Shifting Demographics a Challenge for Multiemployer Plans

Plans continue to gain financial stability, but changing participant demographics threaten to derail this in the future.

Despite the financial volatility caused by the 2008 Great Recession, the majority of multiemployer defined benefit (DB) pension plans remain financially stable and have seen an increase in funding levels and overall assets, according to a report from the International Foundation of Employee Benefit Plans and Horizon Actuarial Services, LLC.

As of December 31, 2013, there were 1,387 multiemployer DB pension plans—1,349 of which were financially solvent. These plans have total assets of $460 billion, up from $400 billion in 2012. The plans serve 10.4 million participants and beneficiaries.

Investment returns for multiemployer DB plans were quite volatile over the past decade. In the 2008 calendar year they saw a median investment return of -23.5%. The stabilizing market resulted in double-digit returns in four of the five years from 2009 through 2013.

Plan trustees have taken significant action to improve plan funding levels. As of December 31, 2013, the median funded percentage was 86% (based on the market value of assets). This is a significant improvement over the median funded percentage at the end of 2008 (68%) and is approaching the median funded percentage prerecession in early 2008 (89%). The increase in funding allowed more plans to enter the “green zone” under the Pension Protection Act (PPA). For 2013, 57% of plans had green zone status, up from 34% in 2009.

NEXT: Changing demographics challenge financial stability

“The higher investment returns and increased funding levels of plans are good signs, but plans on the whole are becoming more mature,” says Jason Russell, consulting actuary, Horizon Actuarial Services, LLC. “When you look at demographics and net cash flows, it’s clear that plans are aging and tilting toward more inactive versus active members.”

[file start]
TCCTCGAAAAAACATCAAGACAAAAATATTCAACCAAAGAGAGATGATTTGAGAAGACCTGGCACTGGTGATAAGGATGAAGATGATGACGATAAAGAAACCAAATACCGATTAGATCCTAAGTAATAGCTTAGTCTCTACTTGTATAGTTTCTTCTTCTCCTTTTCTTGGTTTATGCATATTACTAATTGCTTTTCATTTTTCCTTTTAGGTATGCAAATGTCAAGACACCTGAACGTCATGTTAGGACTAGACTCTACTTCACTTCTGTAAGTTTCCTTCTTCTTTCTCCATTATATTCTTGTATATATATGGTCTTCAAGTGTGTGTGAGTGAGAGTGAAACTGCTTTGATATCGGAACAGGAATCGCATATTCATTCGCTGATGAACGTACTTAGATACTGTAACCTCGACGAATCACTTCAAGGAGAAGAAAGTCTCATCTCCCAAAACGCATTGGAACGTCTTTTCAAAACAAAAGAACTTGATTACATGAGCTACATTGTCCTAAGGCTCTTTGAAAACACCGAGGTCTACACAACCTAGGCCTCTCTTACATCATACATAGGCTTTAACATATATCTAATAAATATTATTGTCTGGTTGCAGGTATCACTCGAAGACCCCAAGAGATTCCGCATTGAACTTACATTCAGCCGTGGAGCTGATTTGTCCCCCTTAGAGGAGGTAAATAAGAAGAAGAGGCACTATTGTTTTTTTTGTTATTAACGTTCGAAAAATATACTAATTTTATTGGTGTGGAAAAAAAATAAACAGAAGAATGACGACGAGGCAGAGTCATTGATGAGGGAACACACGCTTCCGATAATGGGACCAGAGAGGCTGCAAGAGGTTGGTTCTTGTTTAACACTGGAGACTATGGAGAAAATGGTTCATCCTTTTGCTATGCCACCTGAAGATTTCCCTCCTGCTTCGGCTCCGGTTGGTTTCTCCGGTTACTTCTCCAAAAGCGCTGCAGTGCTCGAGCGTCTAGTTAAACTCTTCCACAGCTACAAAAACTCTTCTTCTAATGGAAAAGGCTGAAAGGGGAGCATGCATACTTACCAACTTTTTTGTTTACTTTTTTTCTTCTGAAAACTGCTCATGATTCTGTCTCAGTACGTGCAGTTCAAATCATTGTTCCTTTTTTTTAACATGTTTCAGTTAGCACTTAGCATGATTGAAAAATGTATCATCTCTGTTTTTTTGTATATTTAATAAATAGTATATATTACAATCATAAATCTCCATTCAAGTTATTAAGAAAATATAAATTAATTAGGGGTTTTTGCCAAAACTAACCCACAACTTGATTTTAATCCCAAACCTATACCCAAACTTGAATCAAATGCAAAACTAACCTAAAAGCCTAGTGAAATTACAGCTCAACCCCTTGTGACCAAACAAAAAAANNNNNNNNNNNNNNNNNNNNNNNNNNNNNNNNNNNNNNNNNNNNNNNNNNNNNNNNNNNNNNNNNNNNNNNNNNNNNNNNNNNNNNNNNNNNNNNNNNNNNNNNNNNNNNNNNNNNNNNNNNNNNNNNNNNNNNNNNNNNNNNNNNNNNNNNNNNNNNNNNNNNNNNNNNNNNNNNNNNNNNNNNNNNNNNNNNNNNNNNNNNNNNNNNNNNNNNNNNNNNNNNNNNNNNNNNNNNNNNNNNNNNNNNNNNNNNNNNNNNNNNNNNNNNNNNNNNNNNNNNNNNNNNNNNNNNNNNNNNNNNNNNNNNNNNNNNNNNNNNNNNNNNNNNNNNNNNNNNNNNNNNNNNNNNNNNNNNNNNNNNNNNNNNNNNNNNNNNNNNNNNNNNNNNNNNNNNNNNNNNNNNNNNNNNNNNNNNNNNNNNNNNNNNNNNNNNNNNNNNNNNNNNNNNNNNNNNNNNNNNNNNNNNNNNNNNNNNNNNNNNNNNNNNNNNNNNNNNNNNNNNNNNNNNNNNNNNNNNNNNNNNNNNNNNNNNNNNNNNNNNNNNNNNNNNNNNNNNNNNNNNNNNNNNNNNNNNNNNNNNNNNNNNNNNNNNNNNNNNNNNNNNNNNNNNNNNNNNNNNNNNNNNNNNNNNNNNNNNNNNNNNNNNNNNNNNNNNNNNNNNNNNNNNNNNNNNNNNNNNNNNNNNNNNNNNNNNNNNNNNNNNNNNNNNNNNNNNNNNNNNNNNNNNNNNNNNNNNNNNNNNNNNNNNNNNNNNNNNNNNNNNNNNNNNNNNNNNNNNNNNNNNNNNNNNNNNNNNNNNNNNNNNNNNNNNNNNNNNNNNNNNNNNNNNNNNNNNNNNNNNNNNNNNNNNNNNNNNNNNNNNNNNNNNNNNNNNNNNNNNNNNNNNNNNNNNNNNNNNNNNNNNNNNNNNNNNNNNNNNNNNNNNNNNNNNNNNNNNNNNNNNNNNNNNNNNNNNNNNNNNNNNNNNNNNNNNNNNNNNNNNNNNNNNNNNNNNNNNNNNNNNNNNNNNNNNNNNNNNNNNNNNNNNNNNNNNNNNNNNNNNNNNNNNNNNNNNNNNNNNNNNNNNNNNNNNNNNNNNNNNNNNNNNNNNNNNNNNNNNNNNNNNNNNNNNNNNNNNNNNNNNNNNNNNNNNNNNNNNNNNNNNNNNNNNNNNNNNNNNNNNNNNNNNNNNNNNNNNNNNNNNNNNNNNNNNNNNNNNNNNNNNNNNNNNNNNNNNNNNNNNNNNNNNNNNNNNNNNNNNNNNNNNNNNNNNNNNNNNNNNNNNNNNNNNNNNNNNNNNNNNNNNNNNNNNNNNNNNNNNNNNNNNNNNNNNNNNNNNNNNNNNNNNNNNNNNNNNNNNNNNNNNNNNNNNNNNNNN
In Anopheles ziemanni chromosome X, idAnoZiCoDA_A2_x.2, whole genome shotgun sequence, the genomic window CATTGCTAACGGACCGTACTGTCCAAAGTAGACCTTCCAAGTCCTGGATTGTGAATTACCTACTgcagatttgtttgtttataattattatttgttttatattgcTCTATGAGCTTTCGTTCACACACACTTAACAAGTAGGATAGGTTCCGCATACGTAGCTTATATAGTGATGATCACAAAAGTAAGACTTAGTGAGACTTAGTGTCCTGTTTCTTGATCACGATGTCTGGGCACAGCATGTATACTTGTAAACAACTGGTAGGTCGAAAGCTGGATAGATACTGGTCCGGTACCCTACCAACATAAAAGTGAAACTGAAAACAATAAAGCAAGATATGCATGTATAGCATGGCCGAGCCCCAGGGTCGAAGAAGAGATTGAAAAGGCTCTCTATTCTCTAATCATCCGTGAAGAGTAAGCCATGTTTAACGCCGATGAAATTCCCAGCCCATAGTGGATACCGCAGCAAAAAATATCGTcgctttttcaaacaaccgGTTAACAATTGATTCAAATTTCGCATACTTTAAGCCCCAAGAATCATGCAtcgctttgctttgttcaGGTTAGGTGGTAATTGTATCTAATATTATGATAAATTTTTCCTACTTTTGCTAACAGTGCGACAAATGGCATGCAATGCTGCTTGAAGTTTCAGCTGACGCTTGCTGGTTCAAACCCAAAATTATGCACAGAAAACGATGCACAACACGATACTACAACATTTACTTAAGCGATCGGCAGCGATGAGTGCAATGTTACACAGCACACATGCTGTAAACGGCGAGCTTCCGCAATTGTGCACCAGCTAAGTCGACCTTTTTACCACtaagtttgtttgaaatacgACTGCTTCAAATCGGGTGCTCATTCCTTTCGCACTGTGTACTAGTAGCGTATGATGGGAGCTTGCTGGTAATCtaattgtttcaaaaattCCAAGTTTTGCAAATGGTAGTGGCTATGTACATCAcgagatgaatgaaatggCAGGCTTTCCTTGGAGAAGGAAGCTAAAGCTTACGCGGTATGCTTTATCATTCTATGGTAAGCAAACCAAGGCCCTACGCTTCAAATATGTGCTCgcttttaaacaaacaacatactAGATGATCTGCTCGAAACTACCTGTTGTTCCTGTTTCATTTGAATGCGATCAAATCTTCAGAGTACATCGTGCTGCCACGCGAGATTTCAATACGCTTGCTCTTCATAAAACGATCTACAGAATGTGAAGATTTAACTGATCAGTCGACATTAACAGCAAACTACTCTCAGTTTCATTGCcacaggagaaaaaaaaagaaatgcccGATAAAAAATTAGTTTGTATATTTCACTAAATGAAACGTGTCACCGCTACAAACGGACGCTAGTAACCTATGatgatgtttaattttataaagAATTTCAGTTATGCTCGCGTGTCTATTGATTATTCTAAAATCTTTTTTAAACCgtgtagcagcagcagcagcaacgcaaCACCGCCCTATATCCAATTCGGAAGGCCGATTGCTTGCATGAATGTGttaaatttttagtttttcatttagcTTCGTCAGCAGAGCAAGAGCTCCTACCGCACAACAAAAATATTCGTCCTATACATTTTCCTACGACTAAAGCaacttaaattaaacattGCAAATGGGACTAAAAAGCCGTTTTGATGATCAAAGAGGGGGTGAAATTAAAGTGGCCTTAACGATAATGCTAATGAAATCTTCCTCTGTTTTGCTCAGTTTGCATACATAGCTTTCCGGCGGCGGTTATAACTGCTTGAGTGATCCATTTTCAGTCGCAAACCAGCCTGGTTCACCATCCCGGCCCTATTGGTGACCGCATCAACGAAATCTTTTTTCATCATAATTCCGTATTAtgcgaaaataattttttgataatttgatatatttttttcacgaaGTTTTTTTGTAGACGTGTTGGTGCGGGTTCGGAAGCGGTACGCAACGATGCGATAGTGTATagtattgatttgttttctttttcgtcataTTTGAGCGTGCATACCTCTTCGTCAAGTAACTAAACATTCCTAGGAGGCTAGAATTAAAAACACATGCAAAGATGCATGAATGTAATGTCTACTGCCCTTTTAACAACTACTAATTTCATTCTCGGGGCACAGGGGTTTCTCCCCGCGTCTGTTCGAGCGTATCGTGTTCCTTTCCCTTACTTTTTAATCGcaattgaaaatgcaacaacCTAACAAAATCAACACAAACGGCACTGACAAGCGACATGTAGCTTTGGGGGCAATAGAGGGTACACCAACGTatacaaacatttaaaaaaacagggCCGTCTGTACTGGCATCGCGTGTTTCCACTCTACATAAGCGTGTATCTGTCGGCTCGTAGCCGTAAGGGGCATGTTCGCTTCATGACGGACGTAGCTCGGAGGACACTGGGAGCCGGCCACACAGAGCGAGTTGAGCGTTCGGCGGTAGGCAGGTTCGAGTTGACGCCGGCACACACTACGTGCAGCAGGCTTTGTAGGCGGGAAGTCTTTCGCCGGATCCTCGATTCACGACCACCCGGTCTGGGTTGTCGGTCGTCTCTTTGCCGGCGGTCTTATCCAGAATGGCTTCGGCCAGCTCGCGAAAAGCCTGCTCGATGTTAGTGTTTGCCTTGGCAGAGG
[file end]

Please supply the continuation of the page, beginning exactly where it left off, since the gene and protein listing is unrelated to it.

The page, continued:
According to the report, at the end of 2004, the median ratio of active participants to inactive participants was nearly 1:1, meaning there was almost the same number of active participants, with contributions made on their behalf, as there were inactive participants. By the end of 2013, the median ratio of active to inactive participants was 6:10.

“As plans become more mature, it becomes more difficult for them to improve funding levels with changes to contribution levels or future benefit accruals. Trustees may want to evaluate their funding and investment strategies to make sure they are in line with their plans’ demographics,” says Russell.

The report also reveals that as of December 31, 2013, there were 1,132 multiemployer defined contribution (DC) retirement plans. These plans have total assets of more than $120 billion and cover more than 3.7 million participants and beneficiaries. A majority of these plans—at least 80%—are offered in tandem with a DB plan.

The volatile economy over the past decade significantly impacted investment returns for multiemployer DC plans. In 2008, the median investment return was -21%; in 2013, the median investment return was 15%.

The report, “The Multiemployer Retirement Plan Landscape: A Ten-Year Look (2004-2013),” analyzes key trends in demographics, cash flows and investments for defined benefit and defined contribution plans over the ten-year period from 2004 through 2013. It is free for International Foundation of Employee Benefit Plans members, and can be downloaded at